On CNN’s Fareed Zacharia GPS an interview with Iranian President Mahmoud Ahmadinejad

FAREED ZAKARIA: You have indicated that you think that the Israeli prime minister’s threats toward Iran are ones you don’t take very seriously. But I was wondering how seriously you take the rhetoric of the president of the United States. President Obama said at the United Nations that he was determined to prevent Iran from acquiring nuclear weapons. Do you regard that as a bluff?

PRESIDENT MAHMOUD AHMADINEJAD, IRAN (through translator): You set forth two or three questions here. I have never used the word bluff. When we say we do not take it seriously, we mean that it impacts — it does not impact our policies in the slightest. Iran is a vast country. It’s a great country. Let’s assume a few terrorists come and assassinate some of our officials. Will the country be damaged? No. A couple of bombs would be set to explode. Will the country be destroyed? No. We see the Zionist regime at the same level of the bombers and criminals and the terrorists. And even if they do something — even if they do something, hypothetically, it will not affect us fundamentally. But vis-a-vis the expressions of the president of the United States, because I do not wish to speak in any way about anything that may be interpreted as meddling or interfering in America’s domestic or electoral affairs — but perhaps myself — compared to everyone else in the world, I am perhaps much more keen than anyone else not only that there will be no more production of nuclear bombs around the world, that even those that exist today would be eliminated.

ZAKARIA: If there were an Israeli strike on Iran, there are other senior Iranians who have said things that are much more forceful about how Iran would respond. And they seem to take it very seriously. The head of the Revolutionary Guard, Mohammed Ali Jafri, said that in response to Israeli strike, Iran would strike back with missiles. And I think he says nothing will remain of Israeli. I don’t think any spot would remain safe. Is that also your view of what the nature of Iranian retaliation would be?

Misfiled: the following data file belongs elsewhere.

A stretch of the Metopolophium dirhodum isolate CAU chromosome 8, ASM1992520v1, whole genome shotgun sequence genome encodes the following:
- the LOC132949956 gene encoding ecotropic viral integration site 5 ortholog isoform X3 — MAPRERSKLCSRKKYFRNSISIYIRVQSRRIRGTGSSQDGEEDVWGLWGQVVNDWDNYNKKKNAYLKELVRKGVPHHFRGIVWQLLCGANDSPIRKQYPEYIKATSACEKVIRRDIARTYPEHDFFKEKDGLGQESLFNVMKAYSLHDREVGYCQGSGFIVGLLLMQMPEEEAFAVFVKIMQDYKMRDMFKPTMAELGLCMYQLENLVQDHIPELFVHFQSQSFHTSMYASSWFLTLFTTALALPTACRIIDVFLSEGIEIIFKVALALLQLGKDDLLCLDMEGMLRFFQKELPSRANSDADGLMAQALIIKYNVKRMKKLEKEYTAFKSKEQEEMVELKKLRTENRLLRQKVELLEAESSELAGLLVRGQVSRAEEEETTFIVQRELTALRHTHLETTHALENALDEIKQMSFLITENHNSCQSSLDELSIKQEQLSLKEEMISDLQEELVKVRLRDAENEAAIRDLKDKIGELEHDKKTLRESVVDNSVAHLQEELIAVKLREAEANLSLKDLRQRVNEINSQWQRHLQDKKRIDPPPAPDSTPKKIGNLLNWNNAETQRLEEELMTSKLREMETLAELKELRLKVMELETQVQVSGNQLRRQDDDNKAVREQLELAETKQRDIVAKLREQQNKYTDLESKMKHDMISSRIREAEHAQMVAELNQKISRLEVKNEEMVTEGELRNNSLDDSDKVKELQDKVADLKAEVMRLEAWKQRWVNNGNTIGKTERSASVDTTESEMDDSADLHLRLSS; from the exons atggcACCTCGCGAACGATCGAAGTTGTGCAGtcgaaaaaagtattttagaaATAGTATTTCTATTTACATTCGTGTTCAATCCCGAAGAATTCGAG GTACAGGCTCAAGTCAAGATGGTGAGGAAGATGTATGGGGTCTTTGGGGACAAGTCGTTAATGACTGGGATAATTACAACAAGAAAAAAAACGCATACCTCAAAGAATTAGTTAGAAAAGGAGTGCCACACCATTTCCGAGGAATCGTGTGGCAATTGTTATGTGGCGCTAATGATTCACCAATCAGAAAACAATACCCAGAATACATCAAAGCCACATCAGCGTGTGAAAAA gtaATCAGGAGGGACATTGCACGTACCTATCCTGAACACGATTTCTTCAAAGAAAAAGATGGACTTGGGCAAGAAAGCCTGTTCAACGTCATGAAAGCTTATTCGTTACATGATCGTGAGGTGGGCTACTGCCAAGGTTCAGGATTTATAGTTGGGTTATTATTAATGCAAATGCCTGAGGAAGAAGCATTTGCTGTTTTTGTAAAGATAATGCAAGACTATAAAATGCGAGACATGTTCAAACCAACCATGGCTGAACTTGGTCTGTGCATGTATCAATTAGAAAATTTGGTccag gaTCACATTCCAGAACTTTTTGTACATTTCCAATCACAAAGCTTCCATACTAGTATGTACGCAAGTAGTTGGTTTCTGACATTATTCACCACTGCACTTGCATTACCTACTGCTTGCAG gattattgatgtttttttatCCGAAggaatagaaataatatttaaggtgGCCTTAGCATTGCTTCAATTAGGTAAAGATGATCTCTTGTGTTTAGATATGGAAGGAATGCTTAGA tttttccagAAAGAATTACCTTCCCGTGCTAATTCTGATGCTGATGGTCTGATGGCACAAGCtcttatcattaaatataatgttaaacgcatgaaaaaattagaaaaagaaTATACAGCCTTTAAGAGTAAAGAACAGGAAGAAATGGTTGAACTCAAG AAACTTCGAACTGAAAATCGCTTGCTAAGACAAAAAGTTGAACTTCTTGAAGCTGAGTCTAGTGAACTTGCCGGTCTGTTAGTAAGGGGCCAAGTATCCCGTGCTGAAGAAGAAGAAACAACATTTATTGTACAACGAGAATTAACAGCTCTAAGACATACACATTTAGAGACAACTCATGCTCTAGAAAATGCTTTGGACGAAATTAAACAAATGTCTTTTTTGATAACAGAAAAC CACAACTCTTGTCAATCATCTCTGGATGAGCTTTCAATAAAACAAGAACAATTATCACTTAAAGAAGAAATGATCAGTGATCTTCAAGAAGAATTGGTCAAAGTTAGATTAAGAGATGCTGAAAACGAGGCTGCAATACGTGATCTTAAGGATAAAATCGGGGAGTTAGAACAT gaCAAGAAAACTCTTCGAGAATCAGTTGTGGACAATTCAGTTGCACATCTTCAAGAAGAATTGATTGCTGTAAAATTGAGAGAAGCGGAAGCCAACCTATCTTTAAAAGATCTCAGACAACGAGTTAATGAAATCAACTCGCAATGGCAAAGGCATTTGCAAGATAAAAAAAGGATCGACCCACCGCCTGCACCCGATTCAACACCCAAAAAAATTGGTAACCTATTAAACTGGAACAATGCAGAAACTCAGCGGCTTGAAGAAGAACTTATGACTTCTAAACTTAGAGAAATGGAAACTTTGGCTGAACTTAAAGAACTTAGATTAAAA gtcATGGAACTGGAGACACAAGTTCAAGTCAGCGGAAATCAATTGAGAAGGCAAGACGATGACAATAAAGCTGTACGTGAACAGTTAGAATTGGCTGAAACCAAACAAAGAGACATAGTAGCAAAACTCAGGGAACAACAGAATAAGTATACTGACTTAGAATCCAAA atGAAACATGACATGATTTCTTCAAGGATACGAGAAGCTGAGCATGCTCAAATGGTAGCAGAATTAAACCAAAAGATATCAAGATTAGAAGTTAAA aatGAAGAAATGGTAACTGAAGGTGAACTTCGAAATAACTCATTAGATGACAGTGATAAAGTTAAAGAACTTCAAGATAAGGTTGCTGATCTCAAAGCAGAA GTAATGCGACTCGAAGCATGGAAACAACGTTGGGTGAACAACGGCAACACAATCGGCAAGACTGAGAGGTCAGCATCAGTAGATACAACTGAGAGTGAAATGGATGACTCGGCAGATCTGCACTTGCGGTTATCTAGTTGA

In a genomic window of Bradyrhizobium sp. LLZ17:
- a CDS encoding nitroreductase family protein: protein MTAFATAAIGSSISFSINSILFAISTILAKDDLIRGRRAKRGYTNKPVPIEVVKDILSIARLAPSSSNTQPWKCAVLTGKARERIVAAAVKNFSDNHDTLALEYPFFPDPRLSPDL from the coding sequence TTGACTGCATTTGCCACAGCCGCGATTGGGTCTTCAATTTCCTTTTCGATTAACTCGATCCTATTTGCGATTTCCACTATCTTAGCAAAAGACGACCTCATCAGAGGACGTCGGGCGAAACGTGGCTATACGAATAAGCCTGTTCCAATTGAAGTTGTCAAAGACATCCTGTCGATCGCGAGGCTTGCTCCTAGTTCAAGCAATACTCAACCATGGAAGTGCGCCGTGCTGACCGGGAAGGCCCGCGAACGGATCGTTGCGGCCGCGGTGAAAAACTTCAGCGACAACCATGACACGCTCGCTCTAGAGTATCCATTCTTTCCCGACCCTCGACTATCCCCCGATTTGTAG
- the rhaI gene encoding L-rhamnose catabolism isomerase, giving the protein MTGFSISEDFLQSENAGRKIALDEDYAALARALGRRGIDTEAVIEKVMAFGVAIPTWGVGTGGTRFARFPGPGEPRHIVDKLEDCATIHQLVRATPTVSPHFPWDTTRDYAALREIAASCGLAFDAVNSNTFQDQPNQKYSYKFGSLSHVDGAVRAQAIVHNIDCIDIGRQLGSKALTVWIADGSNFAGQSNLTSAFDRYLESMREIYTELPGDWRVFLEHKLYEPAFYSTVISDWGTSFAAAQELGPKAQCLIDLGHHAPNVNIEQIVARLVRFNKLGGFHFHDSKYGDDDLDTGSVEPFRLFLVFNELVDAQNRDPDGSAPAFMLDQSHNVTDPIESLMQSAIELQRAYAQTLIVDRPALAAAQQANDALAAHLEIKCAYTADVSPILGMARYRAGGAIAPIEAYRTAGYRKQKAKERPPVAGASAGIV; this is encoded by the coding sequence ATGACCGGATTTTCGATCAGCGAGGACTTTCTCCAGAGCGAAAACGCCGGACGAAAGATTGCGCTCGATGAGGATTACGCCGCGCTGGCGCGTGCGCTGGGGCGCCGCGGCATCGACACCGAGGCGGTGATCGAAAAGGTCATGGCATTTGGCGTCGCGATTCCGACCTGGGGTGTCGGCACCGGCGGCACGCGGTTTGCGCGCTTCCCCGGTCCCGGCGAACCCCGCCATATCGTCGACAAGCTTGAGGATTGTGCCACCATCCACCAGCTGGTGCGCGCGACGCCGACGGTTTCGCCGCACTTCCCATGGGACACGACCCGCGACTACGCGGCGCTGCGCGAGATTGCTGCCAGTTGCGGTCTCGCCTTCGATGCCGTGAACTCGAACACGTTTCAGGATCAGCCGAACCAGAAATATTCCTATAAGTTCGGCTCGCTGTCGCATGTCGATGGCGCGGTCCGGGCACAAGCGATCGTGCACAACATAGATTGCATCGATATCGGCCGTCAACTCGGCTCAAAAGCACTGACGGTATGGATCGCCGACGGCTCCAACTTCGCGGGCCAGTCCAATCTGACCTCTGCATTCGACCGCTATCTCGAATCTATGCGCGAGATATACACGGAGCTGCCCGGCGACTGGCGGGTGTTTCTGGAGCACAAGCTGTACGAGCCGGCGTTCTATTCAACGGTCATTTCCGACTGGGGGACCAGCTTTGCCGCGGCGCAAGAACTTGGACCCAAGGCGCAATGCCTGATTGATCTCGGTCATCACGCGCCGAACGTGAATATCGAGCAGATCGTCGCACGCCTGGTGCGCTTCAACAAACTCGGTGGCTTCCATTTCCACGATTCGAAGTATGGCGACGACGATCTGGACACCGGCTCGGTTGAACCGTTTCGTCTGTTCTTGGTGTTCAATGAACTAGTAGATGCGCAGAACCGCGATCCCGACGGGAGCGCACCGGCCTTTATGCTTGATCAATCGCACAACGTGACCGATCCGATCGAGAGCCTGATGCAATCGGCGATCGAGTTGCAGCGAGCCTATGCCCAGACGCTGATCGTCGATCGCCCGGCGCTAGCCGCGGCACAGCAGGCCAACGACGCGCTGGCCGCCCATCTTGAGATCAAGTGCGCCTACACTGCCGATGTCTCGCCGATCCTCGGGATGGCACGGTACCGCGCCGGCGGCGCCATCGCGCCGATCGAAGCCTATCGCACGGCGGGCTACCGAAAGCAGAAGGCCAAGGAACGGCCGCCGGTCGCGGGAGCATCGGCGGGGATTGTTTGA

AHMADINEJAD (through translator): I — understand this: that Iranians never start a war unprovoked, never start a war, period. But if they are attacked, they defend themselves very well, quite well. And no one throughout her history has been able to gain and come out on top from an attack on Iran.

ZAKARIA: President Ahmadinejad, you said in a couple of your interviews that you don’t really think much is going to happen on the negotiations on Iran’s nuclear program, until after the American election. What do you think will happen after the elections? Do you expect that at that point there will be a new proposal from the major powers? Or do you think Iran will present another proposal?

AHMADINEJAD (through translator): As you touched upon, yes, during a couple of interviews, yes, I did speak of this. I think, at the end of the day, that the decision making vis-a-vis Iran’s nuclear issue with Five Plus One is a very important decision. And it is one of the most — and one of the most important players in the Five Plus One equation is America. But we have seen during many years that as we approach the United States presidential elections, no important decisions are made. Also keep it in mind that certainly following the election, certainly the atmosphere will be much more stable. And important decisions can be made and announced. We have set forth proposals. We are holding dialogue. And, as of late, Mr. Jalili and Ms. Ashton have had productive talks. And we do hope to be able to take some steps forward.